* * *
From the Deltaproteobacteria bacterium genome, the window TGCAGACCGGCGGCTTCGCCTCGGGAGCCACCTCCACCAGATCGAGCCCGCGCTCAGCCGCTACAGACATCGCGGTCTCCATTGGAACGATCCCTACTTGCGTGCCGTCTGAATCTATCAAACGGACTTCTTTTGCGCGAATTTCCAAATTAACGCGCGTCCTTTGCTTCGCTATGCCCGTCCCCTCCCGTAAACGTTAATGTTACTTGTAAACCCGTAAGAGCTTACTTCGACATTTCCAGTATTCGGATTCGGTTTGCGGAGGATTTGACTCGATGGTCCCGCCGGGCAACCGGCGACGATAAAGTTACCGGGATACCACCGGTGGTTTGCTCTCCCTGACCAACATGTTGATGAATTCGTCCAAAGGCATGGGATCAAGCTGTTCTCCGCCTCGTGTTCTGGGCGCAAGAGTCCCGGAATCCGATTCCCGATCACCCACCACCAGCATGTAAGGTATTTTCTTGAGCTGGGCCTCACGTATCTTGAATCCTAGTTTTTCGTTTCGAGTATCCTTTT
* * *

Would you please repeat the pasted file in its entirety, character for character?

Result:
From the Deltaproteobacteria bacterium genome, the window TGCAGACCGGCGGCTTCGCCTCGGGAGCCACCTCCACCAGATCGAGCCCGCGCTCAGCCGCTACAGACATCGCGGTCTCCATTGGAACGATCCCTACTTGCGTGCCGTCTGAATCTATCAAACGGACTTCTTTTGCGCGAATTTCCAAATTAACGCGCGTCCTTTGCTTCGCTATGCCCGTCCCCTCCCGTAAACGTTAATGTTACTTGTAAACCCGTAAGAGCTTACTTCGACATTTCCAGTATTCGGATTCGGTTTGCGGAGGATTTGACTCGATGGTCCCGCCGGGCAACCGGCGACGATAAAGTTACCGGGATACCACCGGTGGTTTGCTCTCCCTGACCAACATGTTGATGAATTCGTCCAAAGGCATGGGATCAAGCTGTTCTCCGCCTCGTGTTCTGGGCGCAAGAGTCCCGGAATCCGATTCCCGATCACCCACCACCAGCATGTAAGGTATTTTCTTGAGCTGGGCCTCACGTATCTTGAATCCTAGTTTTTCGTTTCGAGTATCCTTTT